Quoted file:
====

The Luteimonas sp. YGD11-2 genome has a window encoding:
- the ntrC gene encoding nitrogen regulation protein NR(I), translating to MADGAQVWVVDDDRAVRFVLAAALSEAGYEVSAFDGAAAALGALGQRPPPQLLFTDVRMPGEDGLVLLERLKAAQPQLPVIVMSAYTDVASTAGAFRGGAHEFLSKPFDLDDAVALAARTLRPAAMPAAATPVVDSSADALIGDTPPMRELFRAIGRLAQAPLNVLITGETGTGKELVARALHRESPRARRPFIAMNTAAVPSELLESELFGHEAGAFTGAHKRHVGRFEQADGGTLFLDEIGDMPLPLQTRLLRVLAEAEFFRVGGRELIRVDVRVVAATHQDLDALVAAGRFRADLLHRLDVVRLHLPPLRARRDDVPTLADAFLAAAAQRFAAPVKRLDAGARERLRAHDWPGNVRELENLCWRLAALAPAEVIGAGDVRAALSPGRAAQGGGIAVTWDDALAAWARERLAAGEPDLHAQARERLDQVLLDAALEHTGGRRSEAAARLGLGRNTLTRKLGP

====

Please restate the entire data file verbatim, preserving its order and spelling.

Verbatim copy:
The Luteimonas sp. YGD11-2 genome has a window encoding:
- the ntrC gene encoding nitrogen regulation protein NR(I), translating to MADGAQVWVVDDDRAVRFVLAAALSEAGYEVSAFDGAAAALGALGQRPPPQLLFTDVRMPGEDGLVLLERLKAAQPQLPVIVMSAYTDVASTAGAFRGGAHEFLSKPFDLDDAVALAARTLRPAAMPAAATPVVDSSADALIGDTPPMRELFRAIGRLAQAPLNVLITGETGTGKELVARALHRESPRARRPFIAMNTAAVPSELLESELFGHEAGAFTGAHKRHVGRFEQADGGTLFLDEIGDMPLPLQTRLLRVLAEAEFFRVGGRELIRVDVRVVAATHQDLDALVAAGRFRADLLHRLDVVRLHLPPLRARRDDVPTLADAFLAAAAQRFAAPVKRLDAGARERLRAHDWPGNVRELENLCWRLAALAPAEVIGAGDVRAALSPGRAAQGGGIAVTWDDALAAWARERLAAGEPDLHAQARERLDQVLLDAALEHTGGRRSEAAARLGLGRNTLTRKLGP